Saul Steinberg at Morgan Library

Techniques at a Party, 1953

A truly beautiful exhibition is showing at the recently redesigned Morgan Library. I didn't know much about Saul Steinberg (1914–1999), besides his iconic 1976 New Yorker cover, "View of the World from 9th Avenue." But the show -- and Steinberg's talent -- go well beyond funny cartoons and pretty drawings.

It brings a less known perspective to some of the 20th century's most complex themes: imperialism, our obsessions with money, our ability to turn a blind eye and a deaf ear to suffering. It is one of the most touching, effective shows I've seen this year. It's so unaffected, and the new Morgan is really a beautiful space, full of light and warmth.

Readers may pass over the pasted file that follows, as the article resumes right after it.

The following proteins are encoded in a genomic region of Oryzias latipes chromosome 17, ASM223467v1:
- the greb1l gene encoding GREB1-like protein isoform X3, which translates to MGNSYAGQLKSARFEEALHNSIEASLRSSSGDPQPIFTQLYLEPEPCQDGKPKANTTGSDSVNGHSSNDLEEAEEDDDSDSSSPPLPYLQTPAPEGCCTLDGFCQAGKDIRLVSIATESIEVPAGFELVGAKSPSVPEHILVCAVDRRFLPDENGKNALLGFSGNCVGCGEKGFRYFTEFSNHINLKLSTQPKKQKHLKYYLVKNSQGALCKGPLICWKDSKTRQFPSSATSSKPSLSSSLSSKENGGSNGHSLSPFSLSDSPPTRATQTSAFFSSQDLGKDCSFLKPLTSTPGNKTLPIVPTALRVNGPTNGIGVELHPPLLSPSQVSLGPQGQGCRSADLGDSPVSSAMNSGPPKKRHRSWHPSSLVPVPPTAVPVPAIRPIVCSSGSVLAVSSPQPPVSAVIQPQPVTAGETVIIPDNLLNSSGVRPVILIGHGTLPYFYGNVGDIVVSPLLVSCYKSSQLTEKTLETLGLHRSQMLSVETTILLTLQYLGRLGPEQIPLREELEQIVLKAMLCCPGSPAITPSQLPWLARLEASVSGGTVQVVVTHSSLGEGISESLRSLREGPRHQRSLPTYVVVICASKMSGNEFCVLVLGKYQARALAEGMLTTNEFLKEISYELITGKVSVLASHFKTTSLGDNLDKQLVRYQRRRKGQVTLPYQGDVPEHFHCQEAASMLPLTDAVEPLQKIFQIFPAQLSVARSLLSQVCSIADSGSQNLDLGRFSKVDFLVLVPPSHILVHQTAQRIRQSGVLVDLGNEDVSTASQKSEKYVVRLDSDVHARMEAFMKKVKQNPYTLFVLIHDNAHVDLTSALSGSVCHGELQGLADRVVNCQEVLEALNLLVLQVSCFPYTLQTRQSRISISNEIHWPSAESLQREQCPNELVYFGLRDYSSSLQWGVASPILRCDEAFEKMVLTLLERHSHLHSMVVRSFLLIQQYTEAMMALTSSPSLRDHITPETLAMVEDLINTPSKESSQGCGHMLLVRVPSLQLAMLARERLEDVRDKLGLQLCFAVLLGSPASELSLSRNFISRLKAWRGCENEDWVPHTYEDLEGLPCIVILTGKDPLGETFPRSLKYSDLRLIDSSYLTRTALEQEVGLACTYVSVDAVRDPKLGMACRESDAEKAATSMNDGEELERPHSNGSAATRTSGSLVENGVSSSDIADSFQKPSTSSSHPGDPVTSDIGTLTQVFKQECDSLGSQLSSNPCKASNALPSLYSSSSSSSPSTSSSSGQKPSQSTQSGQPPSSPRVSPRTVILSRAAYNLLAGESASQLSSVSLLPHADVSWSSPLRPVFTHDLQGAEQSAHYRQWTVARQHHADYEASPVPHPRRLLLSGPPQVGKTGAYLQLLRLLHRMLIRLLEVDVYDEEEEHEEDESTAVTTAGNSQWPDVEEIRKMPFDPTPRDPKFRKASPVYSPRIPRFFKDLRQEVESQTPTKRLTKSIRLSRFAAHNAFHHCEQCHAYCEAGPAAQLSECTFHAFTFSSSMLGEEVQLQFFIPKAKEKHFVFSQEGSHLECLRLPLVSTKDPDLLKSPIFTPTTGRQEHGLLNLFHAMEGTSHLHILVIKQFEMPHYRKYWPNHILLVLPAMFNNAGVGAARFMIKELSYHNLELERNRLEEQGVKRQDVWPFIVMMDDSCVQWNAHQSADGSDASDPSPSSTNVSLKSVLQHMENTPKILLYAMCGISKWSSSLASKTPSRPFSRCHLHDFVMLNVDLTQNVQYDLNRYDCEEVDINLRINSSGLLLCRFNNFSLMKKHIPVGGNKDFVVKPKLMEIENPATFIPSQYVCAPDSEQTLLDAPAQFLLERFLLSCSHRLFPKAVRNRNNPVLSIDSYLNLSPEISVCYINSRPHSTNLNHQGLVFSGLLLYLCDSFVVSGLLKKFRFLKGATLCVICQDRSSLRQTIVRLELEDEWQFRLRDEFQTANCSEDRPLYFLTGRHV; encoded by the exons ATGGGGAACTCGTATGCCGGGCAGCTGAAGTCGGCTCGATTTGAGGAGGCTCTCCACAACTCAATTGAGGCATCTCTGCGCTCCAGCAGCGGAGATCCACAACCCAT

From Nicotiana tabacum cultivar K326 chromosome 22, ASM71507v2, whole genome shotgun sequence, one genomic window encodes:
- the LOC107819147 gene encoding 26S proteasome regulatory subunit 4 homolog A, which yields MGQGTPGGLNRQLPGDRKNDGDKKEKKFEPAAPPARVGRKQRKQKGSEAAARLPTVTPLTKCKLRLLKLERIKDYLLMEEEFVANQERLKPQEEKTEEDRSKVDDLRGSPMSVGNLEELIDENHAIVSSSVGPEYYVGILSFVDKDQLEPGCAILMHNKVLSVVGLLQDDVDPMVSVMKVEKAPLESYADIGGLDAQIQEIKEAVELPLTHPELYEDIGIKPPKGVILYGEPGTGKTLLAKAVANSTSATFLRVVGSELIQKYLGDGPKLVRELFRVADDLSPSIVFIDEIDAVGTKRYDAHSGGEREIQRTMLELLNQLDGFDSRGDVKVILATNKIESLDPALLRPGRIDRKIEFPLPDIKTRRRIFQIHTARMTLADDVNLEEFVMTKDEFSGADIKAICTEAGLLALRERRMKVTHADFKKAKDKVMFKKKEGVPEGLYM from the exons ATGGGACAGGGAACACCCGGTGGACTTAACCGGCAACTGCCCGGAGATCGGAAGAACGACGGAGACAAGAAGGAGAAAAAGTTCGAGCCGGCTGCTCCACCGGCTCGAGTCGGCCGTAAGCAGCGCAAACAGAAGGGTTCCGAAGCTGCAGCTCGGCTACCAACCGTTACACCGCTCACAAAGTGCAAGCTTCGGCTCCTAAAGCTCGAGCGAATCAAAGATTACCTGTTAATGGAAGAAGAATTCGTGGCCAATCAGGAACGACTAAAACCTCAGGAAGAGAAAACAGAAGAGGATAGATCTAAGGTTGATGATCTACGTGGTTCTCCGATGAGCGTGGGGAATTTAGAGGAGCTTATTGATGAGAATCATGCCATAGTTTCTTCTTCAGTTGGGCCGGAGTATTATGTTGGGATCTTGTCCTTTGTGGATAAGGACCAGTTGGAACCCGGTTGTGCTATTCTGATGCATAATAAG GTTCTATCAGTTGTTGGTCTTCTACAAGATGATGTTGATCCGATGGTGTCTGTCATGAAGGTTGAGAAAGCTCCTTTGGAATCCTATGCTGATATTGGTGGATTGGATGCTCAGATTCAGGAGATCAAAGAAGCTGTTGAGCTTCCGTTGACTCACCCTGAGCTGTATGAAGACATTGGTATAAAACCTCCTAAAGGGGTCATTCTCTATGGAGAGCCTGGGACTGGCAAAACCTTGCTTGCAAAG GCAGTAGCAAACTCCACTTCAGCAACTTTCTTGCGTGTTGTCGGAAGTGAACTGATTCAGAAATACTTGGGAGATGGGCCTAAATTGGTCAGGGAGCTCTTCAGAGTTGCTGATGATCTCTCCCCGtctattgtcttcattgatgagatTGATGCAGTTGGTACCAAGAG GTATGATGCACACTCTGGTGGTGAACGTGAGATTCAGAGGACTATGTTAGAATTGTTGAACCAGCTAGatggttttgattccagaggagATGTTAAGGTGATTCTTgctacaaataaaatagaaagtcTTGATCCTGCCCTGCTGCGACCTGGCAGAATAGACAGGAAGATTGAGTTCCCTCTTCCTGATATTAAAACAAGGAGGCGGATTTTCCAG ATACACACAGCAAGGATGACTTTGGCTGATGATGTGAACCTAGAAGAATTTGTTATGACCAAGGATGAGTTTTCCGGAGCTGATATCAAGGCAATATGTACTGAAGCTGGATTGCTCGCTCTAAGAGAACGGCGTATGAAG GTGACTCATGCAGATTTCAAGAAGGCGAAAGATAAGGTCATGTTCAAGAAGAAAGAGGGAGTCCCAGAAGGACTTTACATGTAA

An added bonus is that a few of the drawings are ones the New Yorker eighty-sixed, including a drawing of Uncle Sam in a bullring, fighting a Montezuma-like indigenous chief. The description tells us that the chief transformed into a turkey, just in time for the magazine's Thanksgiving cover. That's another thing I like about Steinberg -- he was an artist who didn't apologize for that fact that he had to pay rent. If you live in the New York area or are there for a visit this week, put this show on your list of things to do. It closes Sunday.

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